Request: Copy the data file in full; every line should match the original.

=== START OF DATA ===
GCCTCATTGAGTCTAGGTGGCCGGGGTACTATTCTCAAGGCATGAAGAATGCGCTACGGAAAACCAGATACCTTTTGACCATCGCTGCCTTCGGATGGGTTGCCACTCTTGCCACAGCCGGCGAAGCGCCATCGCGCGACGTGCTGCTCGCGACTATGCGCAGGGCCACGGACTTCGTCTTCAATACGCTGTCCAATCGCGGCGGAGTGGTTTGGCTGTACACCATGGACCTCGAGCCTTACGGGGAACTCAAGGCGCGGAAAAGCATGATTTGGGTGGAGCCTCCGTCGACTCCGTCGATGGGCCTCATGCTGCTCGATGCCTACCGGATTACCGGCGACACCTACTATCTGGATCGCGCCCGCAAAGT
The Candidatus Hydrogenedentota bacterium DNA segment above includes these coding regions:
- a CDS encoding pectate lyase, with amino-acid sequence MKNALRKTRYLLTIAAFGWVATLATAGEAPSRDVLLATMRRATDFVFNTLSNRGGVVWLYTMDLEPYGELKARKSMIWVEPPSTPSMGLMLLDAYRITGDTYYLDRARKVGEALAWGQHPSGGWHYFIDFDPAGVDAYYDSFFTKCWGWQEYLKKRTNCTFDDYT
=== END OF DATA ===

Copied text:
GCCTCATTGAGTCTAGGTGGCCGGGGTACTATTCTCAAGGCATGAAGAATGCGCTACGGAAAACCAGATACCTTTTGACCATCGCTGCCTTCGGATGGGTTGCCACTCTTGCCACAGCCGGCGAAGCGCCATCGCGCGACGTGCTGCTCGCGACTATGCGCAGGGCCACGGACTTCGTCTTCAATACGCTGTCCAATCGCGGCGGAGTGGTTTGGCTGTACACCATGGACCTCGAGCCTTACGGGGAACTCAAGGCGCGGAAAAGCATGATTTGGGTGGAGCCTCCGTCGACTCCGTCGATGGGCCTCATGCTGCTCGATGCCTACCGGATTACCGGCGACACCTACTATCTGGATCGCGCCCGCAAAGT
The Candidatus Hydrogenedentota bacterium DNA segment above includes these coding regions:
- a CDS encoding pectate lyase, with amino-acid sequence MKNALRKTRYLLTIAAFGWVATLATAGEAPSRDVLLATMRRATDFVFNTLSNRGGVVWLYTMDLEPYGELKARKSMIWVEPPSTPSMGLMLLDAYRITGDTYYLDRARKVGEALAWGQHPSGGWHYFIDFDPAGVDAYYDSFFTKCWGWQEYLKKRTNCTFDDYT